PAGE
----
People have embraced us wholeheartedly

Expat zone

People have embraced us wholeheartedly

Nicholas Dumbell and wife Alison with sons Tobias and George have been in the City for a while now and loving their stay here. Nicholas has dual citizenship of Mauritius and the UK while Alison is from the UK. Nicholas, who is the general manager of Bengaluru Marriott Hotel Whitefield, enjoys his work and has only the best things to say about his workplace.

“Bangalore has been wonderful to me. For someone who works in the hospitality industry, it is a great place to work in. The City is hospitality-oriented,” he says. “My job includes motivating the staff to be hospitable and here, people do it naturally. I think the general manager of any hotel would love to work here,” he adds.

The work ethics in Bangalore are incredibly strong, he notes. “People are ready to work at all hours. There is a genuine wish to please.” Nicholas adds that there is also a healthy competitive spirit. “My colleagues are the happiest when the hotel get recognised for an achievement or is appreciated for being the first to do something,” says Nicholas. He says that he has never worked with a team where basic jobs are done by people with hospitality degrees. “It’s rare to find room attendants who have the desire to become the executive house keeper or even a general manager. But here, it’s possible,” he says.

Having worked in various branches of Marriott, Nicholas says that the experience here has been positive. “I was in Ukraine before this but I never had a team there. But now, I have a brilliant team. It’s also great to work with a team, where everyone wants the guest to be happy,” says Nicholas. “It is also refreshing to work with people who listen to you and respect where you come from,” he says. He adds that people here are not open about how they feel and that’s one of the challenges he faces. “Sometimes, it’s tricky to find out what the reality is. I think this is due to their desire to please. But it’s different when you work with people who have already worked with expatriates before,” he says. Nicholas also feels there is a lack of a systematic way of doing things at times.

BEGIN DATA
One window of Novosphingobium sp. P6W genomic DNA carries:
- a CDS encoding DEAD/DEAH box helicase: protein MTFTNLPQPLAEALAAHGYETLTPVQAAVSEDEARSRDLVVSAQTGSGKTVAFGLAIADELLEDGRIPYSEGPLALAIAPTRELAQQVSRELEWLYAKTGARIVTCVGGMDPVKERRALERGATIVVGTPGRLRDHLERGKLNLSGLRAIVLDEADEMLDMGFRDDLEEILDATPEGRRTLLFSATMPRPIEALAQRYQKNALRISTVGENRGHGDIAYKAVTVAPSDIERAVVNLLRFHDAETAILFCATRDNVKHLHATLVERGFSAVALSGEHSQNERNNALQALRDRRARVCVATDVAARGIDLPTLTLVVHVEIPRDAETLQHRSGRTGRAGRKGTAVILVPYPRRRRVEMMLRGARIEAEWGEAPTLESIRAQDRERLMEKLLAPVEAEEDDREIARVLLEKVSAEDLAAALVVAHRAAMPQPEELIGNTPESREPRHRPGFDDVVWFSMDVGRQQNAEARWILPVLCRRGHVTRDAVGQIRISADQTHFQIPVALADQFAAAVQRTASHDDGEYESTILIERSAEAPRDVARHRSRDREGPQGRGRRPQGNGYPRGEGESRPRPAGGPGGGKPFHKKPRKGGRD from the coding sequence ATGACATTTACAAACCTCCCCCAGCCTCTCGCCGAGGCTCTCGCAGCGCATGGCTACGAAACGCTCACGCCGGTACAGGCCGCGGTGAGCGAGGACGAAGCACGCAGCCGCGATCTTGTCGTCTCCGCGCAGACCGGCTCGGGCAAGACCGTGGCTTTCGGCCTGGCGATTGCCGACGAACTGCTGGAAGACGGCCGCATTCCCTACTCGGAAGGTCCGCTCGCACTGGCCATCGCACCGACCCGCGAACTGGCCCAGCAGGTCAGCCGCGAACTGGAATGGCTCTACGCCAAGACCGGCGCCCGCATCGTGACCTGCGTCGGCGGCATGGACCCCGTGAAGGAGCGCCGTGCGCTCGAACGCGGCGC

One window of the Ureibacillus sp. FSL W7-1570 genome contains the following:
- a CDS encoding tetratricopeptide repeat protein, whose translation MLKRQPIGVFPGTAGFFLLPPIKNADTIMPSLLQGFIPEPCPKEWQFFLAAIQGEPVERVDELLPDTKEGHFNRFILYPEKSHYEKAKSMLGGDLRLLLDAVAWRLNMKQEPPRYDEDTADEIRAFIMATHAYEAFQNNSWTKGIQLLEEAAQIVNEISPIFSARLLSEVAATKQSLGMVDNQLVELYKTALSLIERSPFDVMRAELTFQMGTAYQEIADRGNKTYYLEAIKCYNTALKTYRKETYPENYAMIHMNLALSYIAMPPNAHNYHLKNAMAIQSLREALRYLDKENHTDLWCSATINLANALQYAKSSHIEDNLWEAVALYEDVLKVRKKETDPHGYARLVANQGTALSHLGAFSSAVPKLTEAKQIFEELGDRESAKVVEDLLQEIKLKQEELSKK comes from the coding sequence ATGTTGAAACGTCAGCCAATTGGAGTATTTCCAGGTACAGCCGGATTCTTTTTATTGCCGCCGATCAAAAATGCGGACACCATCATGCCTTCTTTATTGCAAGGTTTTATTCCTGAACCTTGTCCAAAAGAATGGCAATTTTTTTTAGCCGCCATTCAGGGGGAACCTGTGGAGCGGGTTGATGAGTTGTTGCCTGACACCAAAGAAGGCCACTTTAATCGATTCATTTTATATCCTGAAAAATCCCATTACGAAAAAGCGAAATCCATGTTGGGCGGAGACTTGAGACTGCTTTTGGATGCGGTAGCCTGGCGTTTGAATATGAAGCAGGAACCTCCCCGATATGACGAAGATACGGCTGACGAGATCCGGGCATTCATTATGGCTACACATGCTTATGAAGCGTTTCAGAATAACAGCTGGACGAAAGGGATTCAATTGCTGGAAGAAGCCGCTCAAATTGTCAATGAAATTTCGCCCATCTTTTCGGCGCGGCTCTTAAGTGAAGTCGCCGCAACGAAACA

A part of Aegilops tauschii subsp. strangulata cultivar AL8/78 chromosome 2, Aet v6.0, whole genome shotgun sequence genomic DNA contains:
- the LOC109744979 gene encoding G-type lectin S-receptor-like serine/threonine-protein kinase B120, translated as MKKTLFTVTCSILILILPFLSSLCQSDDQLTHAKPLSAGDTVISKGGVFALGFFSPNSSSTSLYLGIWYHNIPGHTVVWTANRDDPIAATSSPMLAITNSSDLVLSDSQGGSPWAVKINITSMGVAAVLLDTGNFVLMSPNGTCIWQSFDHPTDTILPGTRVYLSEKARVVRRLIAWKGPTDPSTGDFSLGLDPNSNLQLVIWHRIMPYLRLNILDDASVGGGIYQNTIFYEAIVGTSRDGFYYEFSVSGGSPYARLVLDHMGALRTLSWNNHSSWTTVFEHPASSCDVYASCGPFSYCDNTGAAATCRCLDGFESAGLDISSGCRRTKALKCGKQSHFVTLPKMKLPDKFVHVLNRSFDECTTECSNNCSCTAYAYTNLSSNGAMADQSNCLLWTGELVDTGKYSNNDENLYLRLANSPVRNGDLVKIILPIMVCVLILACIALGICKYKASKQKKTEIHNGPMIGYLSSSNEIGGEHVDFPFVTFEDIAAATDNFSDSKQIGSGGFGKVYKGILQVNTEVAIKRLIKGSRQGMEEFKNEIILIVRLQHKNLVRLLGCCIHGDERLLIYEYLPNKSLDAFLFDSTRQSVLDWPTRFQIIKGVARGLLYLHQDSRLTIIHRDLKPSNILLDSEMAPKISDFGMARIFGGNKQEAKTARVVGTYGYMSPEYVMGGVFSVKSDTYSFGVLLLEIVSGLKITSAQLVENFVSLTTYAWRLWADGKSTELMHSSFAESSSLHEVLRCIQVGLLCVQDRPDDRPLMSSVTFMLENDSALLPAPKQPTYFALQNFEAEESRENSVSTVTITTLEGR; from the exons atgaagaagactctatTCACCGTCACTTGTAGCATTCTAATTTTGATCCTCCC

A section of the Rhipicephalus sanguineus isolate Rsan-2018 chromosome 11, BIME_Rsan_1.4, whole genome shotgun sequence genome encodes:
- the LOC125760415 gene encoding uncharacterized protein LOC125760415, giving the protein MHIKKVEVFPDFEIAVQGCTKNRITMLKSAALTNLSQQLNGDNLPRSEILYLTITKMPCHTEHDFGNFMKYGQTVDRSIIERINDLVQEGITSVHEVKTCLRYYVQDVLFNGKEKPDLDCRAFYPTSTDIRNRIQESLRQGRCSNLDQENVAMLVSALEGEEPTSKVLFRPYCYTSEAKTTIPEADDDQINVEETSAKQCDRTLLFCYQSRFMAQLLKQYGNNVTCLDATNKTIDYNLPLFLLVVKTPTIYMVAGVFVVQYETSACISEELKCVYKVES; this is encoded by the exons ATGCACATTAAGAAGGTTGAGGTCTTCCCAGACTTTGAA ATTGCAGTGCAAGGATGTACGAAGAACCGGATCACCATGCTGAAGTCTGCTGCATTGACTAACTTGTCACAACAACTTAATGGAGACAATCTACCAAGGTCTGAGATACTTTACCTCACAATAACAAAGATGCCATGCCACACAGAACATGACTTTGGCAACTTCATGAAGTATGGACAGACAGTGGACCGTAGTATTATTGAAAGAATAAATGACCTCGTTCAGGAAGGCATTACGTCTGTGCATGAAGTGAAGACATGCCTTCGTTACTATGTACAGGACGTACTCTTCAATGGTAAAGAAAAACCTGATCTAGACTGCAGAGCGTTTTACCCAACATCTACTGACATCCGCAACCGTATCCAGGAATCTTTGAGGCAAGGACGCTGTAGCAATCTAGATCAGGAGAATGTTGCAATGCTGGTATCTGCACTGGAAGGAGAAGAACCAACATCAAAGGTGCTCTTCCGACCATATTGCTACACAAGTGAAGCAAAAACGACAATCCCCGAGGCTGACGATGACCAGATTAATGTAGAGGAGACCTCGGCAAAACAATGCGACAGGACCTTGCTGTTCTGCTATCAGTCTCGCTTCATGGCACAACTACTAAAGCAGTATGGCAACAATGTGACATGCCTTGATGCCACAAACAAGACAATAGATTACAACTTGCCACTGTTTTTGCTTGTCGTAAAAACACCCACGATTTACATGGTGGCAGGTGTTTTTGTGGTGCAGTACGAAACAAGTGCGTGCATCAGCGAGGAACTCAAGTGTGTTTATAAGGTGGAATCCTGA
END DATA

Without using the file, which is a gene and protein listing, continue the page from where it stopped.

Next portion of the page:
“It could be due to less planning. But the drive and eagerness of the employees to perform well outweigh them all,” he smiles. “People make things happen at the last minute. Just when I’m wondering why something hasn’t happened, it gets done. The task is finished, it just takes time,” he says.

Like the others in the City, he too struggles with the traffic. “It’s saddening that one has to sit in a car for one-and-a-half hours, just one way, to attend a 30-minute-long meeting,” says Nicholas, to which Alison, adds, “I find it hard to move around since I have to depend on the driver.”

The family agrees that they have made many friends and enjoy their time in the community they stay in.

 “The people around our home and at the hotel have always been welcoming. They always want us to be a part of everything. People here have embraced us wholeheartedly,” say the couple together.

The two love to play golf at the different courses and clubs. They also love the markets in the City.

“When I wanted to get our furniture repaired, I went to the different markets. I needed some wooden frames for paintings and found a small shop in Chikpet which does it well,” says Alison. She adds that one can get things fixed here compared to the West where the ‘throwaway culture’ is huge. “If your mixer breaks down, you can get it fixed,” she says. Alison, who held a photo exhibition in the City recently featuring images from Ukraine, says that people of the City enjoy looking at art with a message.

The children, Tobias and George, love their school — Stonehill International School. Tobias loves the fact that everyone can speak English. “That’s a big change from Ukraine. I love my teachers here too,” he says. George says that he loves the weather in the City as he can play football all day. “It’s easy to make friends,” says George.
“It has been an educative and enriching experience in Bangalore. We feel privileged to be here,” say Nicholas and Alison in unison.

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